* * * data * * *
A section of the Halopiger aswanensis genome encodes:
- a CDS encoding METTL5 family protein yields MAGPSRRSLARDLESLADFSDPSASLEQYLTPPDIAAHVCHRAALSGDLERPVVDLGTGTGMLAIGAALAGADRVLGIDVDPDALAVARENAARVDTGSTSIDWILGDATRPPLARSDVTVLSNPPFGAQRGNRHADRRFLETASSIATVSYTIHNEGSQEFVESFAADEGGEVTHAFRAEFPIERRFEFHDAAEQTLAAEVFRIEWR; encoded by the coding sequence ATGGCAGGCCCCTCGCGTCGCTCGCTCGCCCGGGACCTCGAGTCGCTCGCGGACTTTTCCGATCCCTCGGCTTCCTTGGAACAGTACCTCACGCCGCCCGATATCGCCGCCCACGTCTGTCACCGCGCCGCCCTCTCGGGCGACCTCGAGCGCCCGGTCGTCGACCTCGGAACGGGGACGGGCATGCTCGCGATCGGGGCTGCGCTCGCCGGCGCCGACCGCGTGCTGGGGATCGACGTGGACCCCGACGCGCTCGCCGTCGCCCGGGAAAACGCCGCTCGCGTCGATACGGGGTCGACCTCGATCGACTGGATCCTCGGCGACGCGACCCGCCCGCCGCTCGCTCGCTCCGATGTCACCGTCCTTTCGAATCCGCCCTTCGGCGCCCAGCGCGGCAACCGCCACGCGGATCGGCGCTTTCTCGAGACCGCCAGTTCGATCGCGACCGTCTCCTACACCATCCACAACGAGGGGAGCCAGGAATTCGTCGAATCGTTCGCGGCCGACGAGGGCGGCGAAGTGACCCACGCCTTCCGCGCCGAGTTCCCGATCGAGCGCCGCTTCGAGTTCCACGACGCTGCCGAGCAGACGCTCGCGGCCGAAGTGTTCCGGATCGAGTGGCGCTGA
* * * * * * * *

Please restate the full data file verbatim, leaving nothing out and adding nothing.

A section of the Halopiger aswanensis genome encodes:
- a CDS encoding METTL5 family protein yields MAGPSRRSLARDLESLADFSDPSASLEQYLTPPDIAAHVCHRAALSGDLERPVVDLGTGTGMLAIGAALAGADRVLGIDVDPDALAVARENAARVDTGSTSIDWILGDATRPPLARSDVTVLSNPPFGAQRGNRHADRRFLETASSIATVSYTIHNEGSQEFVESFAADEGGEVTHAFRAEFPIERRFEFHDAAEQTLAAEVFRIEWR; encoded by the coding sequence ATGGCAGGCCCCTCGCGTCGCTCGCTCGCCCGGGACCTCGAGTCGCTCGCGGACTTTTCCGATCCCTCGGCTTCCTTGGAACAGTACCTCACGCCGCCCGATATCGCCGCCCACGTCTGTCACCGCGCCGCCCTCTCGGGCGACCTCGAGCGCCCGGTCGTCGACCTCGGAACGGGGACGGGCATGCTCGCGATCGGGGCTGCGCTCGCCGGCGCCGACCGCGTGCTGGGGATCGACGTGGACCCCGACGCGCTCGCCGTCGCCCGGGAAAACGCCGCTCGCGTCGATACGGGGTCGACCTCGATCGACTGGATCCTCGGCGACGCGACCCGCCCGCCGCTCGCTCGCTCCGATGTCACCGTCCTTTCGAATCCGCCCTTCGGCGCCCAGCGCGGCAACCGCCACGCGGATCGGCGCTTTCTCGAGACCGCCAGTTCGATCGCGACCGTCTCCTACACCATCCACAACGAGGGGAGCCAGGAATTCGTCGAATCGTTCGCGGCCGACGAGGGCGGCGAAGTGACCCACGCCTTCCGCGCCGAGTTCCCGATCGAGCGCCGCTTCGAGTTCCACGACGCTGCCGAGCAGACGCTCGCGGCCGAAGTGTTCCGGATCGAGTGGCGCTGA